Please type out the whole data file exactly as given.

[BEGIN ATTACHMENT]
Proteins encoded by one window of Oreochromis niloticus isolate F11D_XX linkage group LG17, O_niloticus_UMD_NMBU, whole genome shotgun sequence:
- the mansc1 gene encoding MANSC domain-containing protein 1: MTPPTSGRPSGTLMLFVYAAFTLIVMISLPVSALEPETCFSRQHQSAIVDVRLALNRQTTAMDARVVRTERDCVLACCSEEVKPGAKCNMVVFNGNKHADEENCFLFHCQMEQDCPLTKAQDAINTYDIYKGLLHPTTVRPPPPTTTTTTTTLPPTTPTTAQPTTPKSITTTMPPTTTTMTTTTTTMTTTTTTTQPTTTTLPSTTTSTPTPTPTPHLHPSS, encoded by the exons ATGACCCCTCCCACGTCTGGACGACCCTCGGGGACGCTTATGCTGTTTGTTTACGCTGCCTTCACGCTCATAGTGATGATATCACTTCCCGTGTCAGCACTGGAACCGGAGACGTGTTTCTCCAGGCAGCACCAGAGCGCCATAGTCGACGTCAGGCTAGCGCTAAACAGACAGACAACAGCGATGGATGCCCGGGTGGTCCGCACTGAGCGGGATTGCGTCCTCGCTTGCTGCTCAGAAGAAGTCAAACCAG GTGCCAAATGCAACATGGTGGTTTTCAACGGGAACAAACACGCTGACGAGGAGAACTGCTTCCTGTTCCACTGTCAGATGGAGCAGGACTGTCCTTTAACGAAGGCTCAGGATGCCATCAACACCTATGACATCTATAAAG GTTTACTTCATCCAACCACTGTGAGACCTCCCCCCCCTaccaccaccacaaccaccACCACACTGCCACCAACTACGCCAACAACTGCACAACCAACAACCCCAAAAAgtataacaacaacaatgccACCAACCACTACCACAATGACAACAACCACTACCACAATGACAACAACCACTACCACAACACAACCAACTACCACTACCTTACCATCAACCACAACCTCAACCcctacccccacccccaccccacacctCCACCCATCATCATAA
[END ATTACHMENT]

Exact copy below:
Proteins encoded by one window of Oreochromis niloticus isolate F11D_XX linkage group LG17, O_niloticus_UMD_NMBU, whole genome shotgun sequence:
- the mansc1 gene encoding MANSC domain-containing protein 1: MTPPTSGRPSGTLMLFVYAAFTLIVMISLPVSALEPETCFSRQHQSAIVDVRLALNRQTTAMDARVVRTERDCVLACCSEEVKPGAKCNMVVFNGNKHADEENCFLFHCQMEQDCPLTKAQDAINTYDIYKGLLHPTTVRPPPPTTTTTTTTLPPTTPTTAQPTTPKSITTTMPPTTTTMTTTTTTMTTTTTTTQPTTTTLPSTTTSTPTPTPTPHLHPSS, encoded by the exons ATGACCCCTCCCACGTCTGGACGACCCTCGGGGACGCTTATGCTGTTTGTTTACGCTGCCTTCACGCTCATAGTGATGATATCACTTCCCGTGTCAGCACTGGAACCGGAGACGTGTTTCTCCAGGCAGCACCAGAGCGCCATAGTCGACGTCAGGCTAGCGCTAAACAGACAGACAACAGCGATGGATGCCCGGGTGGTCCGCACTGAGCGGGATTGCGTCCTCGCTTGCTGCTCAGAAGAAGTCAAACCAG GTGCCAAATGCAACATGGTGGTTTTCAACGGGAACAAACACGCTGACGAGGAGAACTGCTTCCTGTTCCACTGTCAGATGGAGCAGGACTGTCCTTTAACGAAGGCTCAGGATGCCATCAACACCTATGACATCTATAAAG GTTTACTTCATCCAACCACTGTGAGACCTCCCCCCCCTaccaccaccacaaccaccACCACACTGCCACCAACTACGCCAACAACTGCACAACCAACAACCCCAAAAAgtataacaacaacaatgccACCAACCACTACCACAATGACAACAACCACTACCACAATGACAACAACCACTACCACAACACAACCAACTACCACTACCTTACCATCAACCACAACCTCAACCcctacccccacccccaccccacacctCCACCCATCATCATAA